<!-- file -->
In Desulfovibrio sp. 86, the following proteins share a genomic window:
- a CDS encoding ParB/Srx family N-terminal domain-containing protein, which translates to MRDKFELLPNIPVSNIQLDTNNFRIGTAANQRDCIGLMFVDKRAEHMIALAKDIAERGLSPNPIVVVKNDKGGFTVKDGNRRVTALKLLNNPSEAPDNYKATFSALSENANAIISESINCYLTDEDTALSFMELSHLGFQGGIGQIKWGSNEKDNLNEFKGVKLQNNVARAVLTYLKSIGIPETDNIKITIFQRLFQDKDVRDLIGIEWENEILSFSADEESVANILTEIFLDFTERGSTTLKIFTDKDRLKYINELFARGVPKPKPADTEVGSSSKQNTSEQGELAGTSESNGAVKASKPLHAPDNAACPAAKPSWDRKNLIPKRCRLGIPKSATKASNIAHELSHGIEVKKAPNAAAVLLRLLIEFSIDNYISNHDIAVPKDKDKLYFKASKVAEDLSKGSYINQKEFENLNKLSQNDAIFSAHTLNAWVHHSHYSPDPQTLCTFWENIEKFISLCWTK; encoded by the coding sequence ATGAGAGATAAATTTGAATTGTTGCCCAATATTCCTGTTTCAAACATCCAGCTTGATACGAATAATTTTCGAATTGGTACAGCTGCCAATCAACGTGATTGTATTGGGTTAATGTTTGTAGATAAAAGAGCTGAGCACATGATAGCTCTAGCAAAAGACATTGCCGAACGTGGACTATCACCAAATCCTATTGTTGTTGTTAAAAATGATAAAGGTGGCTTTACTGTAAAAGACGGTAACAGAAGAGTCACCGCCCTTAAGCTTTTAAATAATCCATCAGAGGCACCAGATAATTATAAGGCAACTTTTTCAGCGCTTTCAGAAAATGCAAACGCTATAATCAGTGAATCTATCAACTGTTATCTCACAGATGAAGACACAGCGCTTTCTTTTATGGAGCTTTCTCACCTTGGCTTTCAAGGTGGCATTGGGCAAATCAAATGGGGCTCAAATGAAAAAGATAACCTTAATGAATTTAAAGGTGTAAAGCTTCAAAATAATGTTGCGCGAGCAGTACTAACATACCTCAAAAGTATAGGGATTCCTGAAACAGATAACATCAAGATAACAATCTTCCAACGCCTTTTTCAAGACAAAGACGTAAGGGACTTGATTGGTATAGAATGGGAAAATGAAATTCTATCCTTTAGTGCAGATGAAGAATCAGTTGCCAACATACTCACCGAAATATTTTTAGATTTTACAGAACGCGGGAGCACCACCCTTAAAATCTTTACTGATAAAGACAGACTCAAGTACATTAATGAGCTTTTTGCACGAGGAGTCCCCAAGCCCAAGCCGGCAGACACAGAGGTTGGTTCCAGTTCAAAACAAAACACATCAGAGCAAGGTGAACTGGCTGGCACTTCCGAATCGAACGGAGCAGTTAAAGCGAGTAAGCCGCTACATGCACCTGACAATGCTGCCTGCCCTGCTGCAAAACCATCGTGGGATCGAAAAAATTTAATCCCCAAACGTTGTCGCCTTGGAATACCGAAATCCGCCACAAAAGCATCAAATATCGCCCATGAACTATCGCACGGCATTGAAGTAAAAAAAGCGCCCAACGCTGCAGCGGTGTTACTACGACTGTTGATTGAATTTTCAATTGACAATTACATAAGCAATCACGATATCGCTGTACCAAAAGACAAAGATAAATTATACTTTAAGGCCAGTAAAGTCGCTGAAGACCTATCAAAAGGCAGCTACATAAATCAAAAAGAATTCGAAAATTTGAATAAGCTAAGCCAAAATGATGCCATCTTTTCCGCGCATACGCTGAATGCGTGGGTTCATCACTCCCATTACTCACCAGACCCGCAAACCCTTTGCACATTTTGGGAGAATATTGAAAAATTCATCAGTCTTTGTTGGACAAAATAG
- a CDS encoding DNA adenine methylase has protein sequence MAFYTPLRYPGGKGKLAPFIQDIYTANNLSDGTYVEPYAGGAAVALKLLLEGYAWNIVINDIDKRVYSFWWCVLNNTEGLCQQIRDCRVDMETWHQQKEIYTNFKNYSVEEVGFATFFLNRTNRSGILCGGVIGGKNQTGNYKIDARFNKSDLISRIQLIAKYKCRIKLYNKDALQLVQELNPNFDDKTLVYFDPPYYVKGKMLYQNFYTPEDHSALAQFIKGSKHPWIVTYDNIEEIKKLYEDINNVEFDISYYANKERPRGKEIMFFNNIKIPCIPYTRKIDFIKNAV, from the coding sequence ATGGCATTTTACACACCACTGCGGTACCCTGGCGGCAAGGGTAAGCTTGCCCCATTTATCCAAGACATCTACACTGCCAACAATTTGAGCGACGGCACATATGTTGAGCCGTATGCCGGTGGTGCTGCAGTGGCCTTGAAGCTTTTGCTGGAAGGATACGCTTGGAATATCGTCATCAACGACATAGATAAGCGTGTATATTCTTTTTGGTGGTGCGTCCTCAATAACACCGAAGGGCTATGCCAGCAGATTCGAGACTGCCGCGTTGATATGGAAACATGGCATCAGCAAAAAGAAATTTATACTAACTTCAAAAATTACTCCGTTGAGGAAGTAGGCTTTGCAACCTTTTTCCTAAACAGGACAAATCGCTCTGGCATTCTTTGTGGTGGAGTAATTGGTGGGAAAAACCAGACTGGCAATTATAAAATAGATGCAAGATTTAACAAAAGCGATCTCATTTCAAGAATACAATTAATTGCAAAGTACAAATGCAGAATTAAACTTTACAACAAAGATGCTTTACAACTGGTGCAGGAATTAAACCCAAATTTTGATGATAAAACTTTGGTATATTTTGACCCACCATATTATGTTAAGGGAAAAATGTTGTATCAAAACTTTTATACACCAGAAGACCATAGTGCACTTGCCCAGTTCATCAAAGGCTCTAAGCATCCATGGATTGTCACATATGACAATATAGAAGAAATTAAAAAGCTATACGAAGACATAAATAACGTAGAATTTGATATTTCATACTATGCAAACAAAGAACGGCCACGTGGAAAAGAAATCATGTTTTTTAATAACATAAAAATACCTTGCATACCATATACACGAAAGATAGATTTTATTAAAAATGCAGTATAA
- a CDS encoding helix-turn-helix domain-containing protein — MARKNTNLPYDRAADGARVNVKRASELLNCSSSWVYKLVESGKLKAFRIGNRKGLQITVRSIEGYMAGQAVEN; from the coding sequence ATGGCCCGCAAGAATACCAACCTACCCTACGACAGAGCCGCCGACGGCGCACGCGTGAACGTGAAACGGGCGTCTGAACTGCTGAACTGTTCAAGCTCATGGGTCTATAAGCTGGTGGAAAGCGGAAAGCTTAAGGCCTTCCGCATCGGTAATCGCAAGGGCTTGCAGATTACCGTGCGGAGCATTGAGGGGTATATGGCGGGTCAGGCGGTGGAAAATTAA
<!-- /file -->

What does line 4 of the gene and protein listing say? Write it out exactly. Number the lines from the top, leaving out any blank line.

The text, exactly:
- a CDS encoding helix-turn-helix domain-containing protein — MARKNTNLPYDRAADGARVNVKRASELLNCSSSWVYKLVESGKLKAFRIGNRKGLQITVRSIEGYMAGQAVEN; from the coding sequence ATGGCCCGCAAGAATACCAACCTACCCTACGACAGAGCCGCCGACGGCGCACGCGTGAACGTGAAACGGGCGTCTGAACTGCTGAACTGTTCAAGCTCATGGGTCTATAAGCTGGTGGAAAGCGGAAAGCTTAAGGCCTTCCGCATCGGTAATCGCAAGGGCTTGCAGATTACCGTGCGGAGCATTGAGGGGTATATGGCGGGTCAGGCGGTGGAAAATTAA